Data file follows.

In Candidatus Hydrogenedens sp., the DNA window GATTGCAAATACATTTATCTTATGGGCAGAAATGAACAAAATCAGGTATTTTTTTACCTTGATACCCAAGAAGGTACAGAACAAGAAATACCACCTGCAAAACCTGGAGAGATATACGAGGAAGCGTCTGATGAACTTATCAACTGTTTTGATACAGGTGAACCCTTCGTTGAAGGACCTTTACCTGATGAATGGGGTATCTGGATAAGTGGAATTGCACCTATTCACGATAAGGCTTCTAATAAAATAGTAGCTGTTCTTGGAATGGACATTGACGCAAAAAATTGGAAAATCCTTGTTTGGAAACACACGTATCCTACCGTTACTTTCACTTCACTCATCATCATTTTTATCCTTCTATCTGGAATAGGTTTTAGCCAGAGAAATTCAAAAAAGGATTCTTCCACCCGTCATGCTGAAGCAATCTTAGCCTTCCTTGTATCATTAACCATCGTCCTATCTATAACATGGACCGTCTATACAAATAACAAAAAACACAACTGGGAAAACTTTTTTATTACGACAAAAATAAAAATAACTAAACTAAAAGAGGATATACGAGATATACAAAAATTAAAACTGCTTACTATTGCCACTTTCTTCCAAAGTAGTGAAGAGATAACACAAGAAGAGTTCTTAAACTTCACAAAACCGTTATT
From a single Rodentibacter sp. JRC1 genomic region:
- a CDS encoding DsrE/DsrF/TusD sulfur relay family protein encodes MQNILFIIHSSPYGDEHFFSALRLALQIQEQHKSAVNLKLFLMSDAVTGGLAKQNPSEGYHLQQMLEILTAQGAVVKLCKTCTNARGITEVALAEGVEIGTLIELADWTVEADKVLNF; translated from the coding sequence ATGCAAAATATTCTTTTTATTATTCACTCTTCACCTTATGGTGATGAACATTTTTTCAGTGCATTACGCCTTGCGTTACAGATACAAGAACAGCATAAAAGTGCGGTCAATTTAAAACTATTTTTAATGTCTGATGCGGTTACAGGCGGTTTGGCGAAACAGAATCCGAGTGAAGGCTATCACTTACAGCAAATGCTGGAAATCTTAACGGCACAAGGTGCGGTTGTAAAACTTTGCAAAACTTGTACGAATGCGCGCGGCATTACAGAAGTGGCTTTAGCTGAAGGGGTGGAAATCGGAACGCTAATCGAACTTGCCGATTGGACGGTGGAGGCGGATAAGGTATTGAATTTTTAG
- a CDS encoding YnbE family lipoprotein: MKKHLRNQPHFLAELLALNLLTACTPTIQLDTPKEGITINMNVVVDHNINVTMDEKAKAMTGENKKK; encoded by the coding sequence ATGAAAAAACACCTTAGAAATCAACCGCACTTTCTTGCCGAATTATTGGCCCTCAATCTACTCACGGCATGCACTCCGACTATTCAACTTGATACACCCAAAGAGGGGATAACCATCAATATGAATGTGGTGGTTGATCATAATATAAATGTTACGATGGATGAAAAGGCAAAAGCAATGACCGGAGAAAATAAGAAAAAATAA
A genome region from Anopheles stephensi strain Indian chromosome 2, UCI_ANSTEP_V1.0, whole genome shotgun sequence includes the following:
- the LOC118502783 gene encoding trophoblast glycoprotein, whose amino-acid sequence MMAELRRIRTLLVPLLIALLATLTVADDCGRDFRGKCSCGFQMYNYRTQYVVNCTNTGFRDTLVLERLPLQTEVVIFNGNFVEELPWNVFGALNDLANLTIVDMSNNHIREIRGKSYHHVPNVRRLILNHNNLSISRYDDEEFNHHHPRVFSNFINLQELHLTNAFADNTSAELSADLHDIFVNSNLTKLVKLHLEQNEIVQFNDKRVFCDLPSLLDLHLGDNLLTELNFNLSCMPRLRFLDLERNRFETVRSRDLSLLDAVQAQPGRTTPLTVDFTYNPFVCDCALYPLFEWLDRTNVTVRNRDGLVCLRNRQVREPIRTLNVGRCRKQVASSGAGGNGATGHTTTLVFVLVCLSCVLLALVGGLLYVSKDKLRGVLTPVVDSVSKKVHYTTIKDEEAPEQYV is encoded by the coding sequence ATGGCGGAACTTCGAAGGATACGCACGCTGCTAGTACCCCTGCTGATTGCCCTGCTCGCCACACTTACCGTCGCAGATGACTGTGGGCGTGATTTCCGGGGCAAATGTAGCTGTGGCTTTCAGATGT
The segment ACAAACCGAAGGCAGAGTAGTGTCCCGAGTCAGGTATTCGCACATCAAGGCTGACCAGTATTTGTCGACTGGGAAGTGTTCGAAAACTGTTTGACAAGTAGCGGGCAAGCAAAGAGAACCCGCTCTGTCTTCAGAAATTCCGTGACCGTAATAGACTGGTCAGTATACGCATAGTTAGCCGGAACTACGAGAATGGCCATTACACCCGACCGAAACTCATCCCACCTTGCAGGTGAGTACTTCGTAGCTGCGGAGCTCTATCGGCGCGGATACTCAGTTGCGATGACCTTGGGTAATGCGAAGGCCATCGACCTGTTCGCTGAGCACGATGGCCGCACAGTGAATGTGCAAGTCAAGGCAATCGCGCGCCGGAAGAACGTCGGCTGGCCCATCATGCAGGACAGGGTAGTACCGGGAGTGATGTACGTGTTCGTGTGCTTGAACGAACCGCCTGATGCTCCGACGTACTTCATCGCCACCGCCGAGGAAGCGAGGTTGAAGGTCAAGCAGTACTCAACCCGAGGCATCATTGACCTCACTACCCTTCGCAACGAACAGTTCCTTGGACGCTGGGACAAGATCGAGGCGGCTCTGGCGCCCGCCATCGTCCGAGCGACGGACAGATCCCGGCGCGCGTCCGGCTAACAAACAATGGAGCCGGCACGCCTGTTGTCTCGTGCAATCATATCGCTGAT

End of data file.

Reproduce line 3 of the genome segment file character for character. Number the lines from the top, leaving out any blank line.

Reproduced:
- a CDS encoding DsrE/DsrF/TusD sulfur relay family protein encodes MQNILFIIHSSPYGDEHFFSALRLALQIQEQHKSAVNLKLFLMSDAVTGGLAKQNPSEGYHLQQMLEILTAQGAVVKLCKTCTNARGITEVALAEGVEIGTLIELADWTVEADKVLNF; translated from the coding sequence ATGCAAAATATTCTTTTTATTATTCACTCTTCACCTTATGGTGATGAACATTTTTTCAGTGCATTACGCCTTGCGTTACAGATACAAGAACAGCATAAAAGTGCGGTCAATTTAAAACTATTTTTAATGTCTGATGCGGTTACAGGCGGTTTGGCGAAACAGAATCCGAGTGAAGGCTATCACTTACAGCAAATGCTGGAAATCTTAACGGCACAAGGTGCGGTTGTAAAACTTTGCAAAACTTGTACGAATGCGCGCGGCATTACAGAAGTGGCTTTAGCTGAAGGGGTGGAAATCGGAACGCTAATCGAACTTGCCGATTGGACGGTGGAGGCGGATAAGGTATTGAATTTTTAG